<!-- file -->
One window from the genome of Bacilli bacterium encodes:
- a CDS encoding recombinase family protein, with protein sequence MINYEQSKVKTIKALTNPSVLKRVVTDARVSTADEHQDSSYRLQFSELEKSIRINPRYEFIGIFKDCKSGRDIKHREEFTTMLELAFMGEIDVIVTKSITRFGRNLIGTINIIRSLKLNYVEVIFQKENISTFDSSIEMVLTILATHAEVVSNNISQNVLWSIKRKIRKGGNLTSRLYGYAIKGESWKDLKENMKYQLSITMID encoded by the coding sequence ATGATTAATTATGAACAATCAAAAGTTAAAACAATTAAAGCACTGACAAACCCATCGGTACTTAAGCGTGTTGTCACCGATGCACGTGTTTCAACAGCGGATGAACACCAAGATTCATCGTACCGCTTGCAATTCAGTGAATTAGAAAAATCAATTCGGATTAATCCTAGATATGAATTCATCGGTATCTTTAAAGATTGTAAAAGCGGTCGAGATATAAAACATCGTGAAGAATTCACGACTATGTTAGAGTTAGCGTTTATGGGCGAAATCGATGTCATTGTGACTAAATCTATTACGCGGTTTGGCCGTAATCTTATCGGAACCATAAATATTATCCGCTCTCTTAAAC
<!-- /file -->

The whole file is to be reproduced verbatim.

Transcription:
One window from the genome of Bacilli bacterium encodes:
- a CDS encoding recombinase family protein, with protein sequence MINYEQSKVKTIKALTNPSVLKRVVTDARVSTADEHQDSSYRLQFSELEKSIRINPRYEFIGIFKDCKSGRDIKHREEFTTMLELAFMGEIDVIVTKSITRFGRNLIGTINIIRSLKLNYVEVIFQKENISTFDSSIEMVLTILATHAEVVSNNISQNVLWSIKRKIRKGGNLTSRLYGYAIKGESWKDLKENMKYQLSITMID encoded by the coding sequence ATGATTAATTATGAACAATCAAAAGTTAAAACAATTAAAGCACTGACAAACCCATCGGTACTTAAGCGTGTTGTCACCGATGCACGTGTTTCAACAGCGGATGAACACCAAGATTCATCGTACCGCTTGCAATTCAGTGAATTAGAAAAATCAATTCGGATTAATCCTAGATATGAATTCATCGGTATCTTTAAAGATTGTAAAAGCGGTCGAGATATAAAACATCGTGAAGAATTCACGACTATGTTAGAGTTAGCGTTTATGGGCGAAATCGATGTCATTGTGACTAAATCTATTACGCGGTTTGGCCGTAATCTTATCGGAACCATAAATATTATCCGCTCTCTTAAAC